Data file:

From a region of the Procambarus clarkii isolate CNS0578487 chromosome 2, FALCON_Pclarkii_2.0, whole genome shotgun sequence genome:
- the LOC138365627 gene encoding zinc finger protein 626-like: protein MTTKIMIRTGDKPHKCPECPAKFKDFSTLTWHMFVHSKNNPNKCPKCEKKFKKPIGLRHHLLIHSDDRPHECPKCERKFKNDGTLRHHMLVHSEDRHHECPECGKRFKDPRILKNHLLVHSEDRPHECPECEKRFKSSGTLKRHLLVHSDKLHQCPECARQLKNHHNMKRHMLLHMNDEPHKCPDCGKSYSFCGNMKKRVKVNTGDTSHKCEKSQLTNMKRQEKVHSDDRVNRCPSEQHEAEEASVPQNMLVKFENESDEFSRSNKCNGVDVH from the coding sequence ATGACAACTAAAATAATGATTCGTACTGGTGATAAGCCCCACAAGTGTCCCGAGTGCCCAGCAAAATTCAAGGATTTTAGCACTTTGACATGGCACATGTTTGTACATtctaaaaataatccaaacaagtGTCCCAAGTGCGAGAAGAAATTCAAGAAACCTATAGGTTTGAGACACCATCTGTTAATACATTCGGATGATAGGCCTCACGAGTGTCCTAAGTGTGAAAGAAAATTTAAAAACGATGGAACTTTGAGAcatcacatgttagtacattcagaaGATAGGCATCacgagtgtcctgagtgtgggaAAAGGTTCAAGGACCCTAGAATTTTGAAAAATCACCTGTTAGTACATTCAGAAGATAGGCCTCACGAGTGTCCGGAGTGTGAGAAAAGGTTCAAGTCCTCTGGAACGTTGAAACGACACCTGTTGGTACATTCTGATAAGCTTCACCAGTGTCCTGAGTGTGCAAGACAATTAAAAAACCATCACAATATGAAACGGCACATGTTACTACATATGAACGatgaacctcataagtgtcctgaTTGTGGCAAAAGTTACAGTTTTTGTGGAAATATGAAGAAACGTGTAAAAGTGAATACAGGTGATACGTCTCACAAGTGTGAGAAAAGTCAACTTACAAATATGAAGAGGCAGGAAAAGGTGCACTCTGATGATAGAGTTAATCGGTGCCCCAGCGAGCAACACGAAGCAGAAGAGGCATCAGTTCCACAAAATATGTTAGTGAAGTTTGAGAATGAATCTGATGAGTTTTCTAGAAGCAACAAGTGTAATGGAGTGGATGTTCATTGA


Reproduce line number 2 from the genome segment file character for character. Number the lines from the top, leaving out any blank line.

- the LOC138365627 gene encoding zinc finger protein 626-like: protein MTTKIMIRTGDKPHKCPECPAKFKDFSTLTWHMFVHSKNNPNKCPKCEKKFKKPIGLRHHLLIHSDDRPHECPKCERKFKNDGTLRHHMLVHSEDRHHECPECGKRFKDPRILKNHLLVHSEDRPHECPECEKRFKSSGTLKRHLLVHSDKLHQCPECARQLKNHHNMKRHMLLHMNDEPHKCPDCGKSYSFCGNMKKRVKVNTGDTSHKCEKSQLTNMKRQEKVHSDDRVNRCPSEQHEAEEASVPQNMLVKFENESDEFSRSNKCNGVDVH from the coding sequence ATGACAACTAAAATAATGATTCGTACTGGTGATAAGCCCCACAAGTGTCCCGAGTGCCCAGCAAAATTCAAGGATTTTAGCACTTTGACATGGCACATGTTTGTACATtctaaaaataatccaaacaagtGTCCCAAGTGCGAGAAGAAATTCAAGAAACCTATAGGTTTGAGACACCATCTGTTAATACATTCGGATGATAGGCCTCACGAGTGTCCTAAGTGTGAAAGAAAATTTAAAAACGATGGAACTTTGAGAcatcacatgttagtacattcagaaGATAGGCATCacgagtgtcctgagtgtgggaAAAGGTTCAAGGACCCTAGAATTTTGAAAAATCACCTGTTAGTACATTCAGAAGATAGGCCTCACGAGTGTCCGGAGTGTGAGAAAAGGTTCAAGTCCTCTGGAACGTTGAAACGACACCTGTTGGTACATTCTGATAAGCTTCACCAGTGTCCTGAGTGTGCAAGACAATTAAAAAACCATCACAATATGAAACGGCACATGTTACTACATATGAACGatgaacctcataagtgtcctgaTTGTGGCAAAAGTTACAGTTTTTGTGGAAATATGAAGAAACGTGTAAAAGTGAATACAGGTGATACGTCTCACAAGTGTGAGAAAAGTCAACTTACAAATATGAAGAGGCAGGAAAAGGTGCACTCTGATGATAGAGTTAATCGGTGCCCCAGCGAGCAACACGAAGCAGAAGAGGCATCAGTTCCACAAAATATGTTAGTGAAGTTTGAGAATGAATCTGATGAGTTTTCTAGAAGCAACAAGTGTAATGGAGTGGATGTTCATTGA